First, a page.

Talen Horton-Tucker’s roller-coaster game ends with a splash as Lakers win in overtime


Through all the ups and downs — and there were plenty of downs — Talen Horton-Tucker stood firm in the midst of all the challenges presented to the second-year Lakers player Tuesday night.

He could have easily given in when he had two turnovers in overtime. He could have easily shied away when the basketball came his way with the game on the line.

Instead, Horton-Tucker kept his poise and drilled a go-ahead three-pointer over his boyhood idol from Chicago, Derrick Rose, with 21.1 seconds left in the OT, lifting the Lakers to a 101-99 victory over the New York Knicks at Staples Center.

Horton-Tucker remaining steadfast in his ability to produce impressed Lakers coach Frank Vogel.

“Well, he’s got big guts,” Vogel said on Zoom. “I’ll just say that — big guts, and he showed that with that shot.”

There was plenty of good from Horton-Tucker during his 34 minutes 20 seconds of action.

He had a double-double with 13 points and 10 assists. He was four for nine from the field and two for two from three-point range. He had five rebounds and two steals.

But the bad moments still weighed on him after the game despite his big-time shot.

“I was more concerned about the turnover I just had,” he said. “That was honestly, just, I was trying to make up for it. Just being in that position, I thought, ‘Why not?’ The opportunity presented itself, and I just tried to keep my confidence and good things happen.”

Horton-Tucker had seven turnovers.

But with Alex Caruso going down in the first quarter with right foot soreness and LeBron James still out with an ankle injury, Horton-Tucker essentially was the last ballhandler the Lakers had available.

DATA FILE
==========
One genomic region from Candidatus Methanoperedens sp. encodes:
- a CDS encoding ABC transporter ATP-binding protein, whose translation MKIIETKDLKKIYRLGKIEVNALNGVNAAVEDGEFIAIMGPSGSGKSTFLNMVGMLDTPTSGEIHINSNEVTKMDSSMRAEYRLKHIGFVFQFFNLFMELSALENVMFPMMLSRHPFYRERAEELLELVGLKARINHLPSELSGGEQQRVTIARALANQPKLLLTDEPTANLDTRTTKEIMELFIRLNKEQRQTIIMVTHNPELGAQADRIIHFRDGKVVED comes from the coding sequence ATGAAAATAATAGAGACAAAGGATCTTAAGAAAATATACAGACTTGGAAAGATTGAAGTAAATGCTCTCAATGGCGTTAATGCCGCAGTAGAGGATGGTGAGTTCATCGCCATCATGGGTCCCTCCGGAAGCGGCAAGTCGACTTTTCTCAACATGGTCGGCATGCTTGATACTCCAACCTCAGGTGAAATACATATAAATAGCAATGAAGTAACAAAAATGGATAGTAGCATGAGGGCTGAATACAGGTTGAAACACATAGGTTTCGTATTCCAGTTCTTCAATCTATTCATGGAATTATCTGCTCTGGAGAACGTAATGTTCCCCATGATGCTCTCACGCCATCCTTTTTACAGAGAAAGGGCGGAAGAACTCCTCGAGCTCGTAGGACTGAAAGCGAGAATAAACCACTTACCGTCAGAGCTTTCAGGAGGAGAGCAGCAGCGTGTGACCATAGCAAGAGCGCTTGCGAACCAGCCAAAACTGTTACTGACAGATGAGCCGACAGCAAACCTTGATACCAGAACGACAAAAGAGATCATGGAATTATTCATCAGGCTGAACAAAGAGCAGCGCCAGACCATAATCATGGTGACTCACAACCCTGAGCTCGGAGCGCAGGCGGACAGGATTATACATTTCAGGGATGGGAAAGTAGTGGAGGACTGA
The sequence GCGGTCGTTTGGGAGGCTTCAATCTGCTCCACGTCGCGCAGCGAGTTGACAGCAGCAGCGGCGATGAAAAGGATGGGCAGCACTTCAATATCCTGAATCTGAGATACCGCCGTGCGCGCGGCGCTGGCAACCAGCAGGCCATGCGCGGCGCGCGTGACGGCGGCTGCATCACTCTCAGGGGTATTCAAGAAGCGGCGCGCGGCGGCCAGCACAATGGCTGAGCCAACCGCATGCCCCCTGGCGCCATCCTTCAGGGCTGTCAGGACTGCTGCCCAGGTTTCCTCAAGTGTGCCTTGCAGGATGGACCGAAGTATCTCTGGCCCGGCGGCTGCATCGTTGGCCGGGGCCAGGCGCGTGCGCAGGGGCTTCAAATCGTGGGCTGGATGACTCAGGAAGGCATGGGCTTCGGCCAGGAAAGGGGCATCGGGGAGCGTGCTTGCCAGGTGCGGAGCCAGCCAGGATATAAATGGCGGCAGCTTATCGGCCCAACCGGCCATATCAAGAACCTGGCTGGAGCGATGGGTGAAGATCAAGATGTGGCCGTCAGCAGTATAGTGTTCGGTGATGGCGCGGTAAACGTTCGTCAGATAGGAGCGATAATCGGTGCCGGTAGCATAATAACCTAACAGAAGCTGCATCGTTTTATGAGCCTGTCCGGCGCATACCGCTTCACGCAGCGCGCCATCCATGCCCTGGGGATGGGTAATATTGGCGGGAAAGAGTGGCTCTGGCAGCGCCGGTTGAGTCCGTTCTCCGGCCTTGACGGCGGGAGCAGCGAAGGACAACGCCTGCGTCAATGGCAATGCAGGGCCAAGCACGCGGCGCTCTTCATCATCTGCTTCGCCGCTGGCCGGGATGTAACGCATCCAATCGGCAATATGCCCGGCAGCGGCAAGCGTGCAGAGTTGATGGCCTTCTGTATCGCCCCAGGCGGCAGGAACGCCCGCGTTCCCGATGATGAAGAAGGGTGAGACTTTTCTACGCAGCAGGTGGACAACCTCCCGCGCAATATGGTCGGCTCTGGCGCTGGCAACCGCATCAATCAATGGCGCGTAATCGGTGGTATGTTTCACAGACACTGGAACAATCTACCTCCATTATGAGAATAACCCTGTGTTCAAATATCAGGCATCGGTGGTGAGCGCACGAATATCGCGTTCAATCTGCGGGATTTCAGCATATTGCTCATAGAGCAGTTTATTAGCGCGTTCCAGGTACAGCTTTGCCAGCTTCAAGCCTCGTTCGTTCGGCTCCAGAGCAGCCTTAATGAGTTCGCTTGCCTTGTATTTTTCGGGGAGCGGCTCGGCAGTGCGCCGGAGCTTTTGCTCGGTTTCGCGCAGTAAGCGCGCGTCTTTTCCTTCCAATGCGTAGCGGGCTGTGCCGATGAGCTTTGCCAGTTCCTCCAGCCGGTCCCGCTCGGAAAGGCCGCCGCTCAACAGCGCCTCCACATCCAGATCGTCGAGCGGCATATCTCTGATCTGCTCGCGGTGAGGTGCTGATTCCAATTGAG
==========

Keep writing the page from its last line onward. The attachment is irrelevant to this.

So, they had to live with his mistakes, hoping he would overcome them at some point during the game.

“I’m realizing everything isn’t gonna be perfect,” Horton-Tucker said. “I can try to, but if you try to be perfect every time, you’re gonna hold it over your head and you’re gonna stress yourself out. So, I feel like just trying to make the right decisions every time I go down the court is something I focus on, just learning. And I feel like that’s gonna help me. As long as I keep doing that, I’m only gonna get better.”

Story continues

Talen Horton-Tucker shoots over New York Knicks guard Derrick Rose with 21.1 seconds remaining in overtime to deliver a comeback win for the Lakers on Tuesday night at Staples Center. (Ashley Landis / Associated Press)

Horton-Tucker made a three-pointer to open overtime and two free throws to give the Lakers a five-point lead.

But then Horton-Tucker was called for an offensive foul with 1:29 left, leading to a three-pointer by Julius Randle that put the Lakers down 99-98.

On the Lakers’ next possession, Horton-Tucker had the ball picked from him by Rose with one minute remaining.

“He had a young-player type of night with a lot of good plays, bad plays situations, particularly down the stretch,” Vogel said about Horton-Tucker. “And I loved that he just kept his poise. He didn’t get down on himself. He remained confident. He got picked by Derrick Rose late in the game and then comes back on the next possession and bombs a step-back three to win the game. So, I think that tells you a little bit about him.”

As Horton-Tucker began to tell his story about his relationship with Rose, he grasped what making that game-winning shot meant.

Horton-Tucker, 20, attended the same high school in Chicago — Simeon High — as Rose, 32, who was the first overall pick by the Chicago Bulls in 2008.

Horton-Tucker said he had met Rose at his basketball camps and that the two of them text each other now.

So, making that shot over Rose did have meaning for Horton-Tucker.

“It’s big,” he admitted. “During the game at the moment, I wasn’t really thinking about it like that, just trying to win. But after, you look back and you just see it: Not too many kids from Chicago can say, ‘I just did that.’ So, I feel like it’s a blessing that I was able to do that.”

This story originally appeared in Los Angeles Times.



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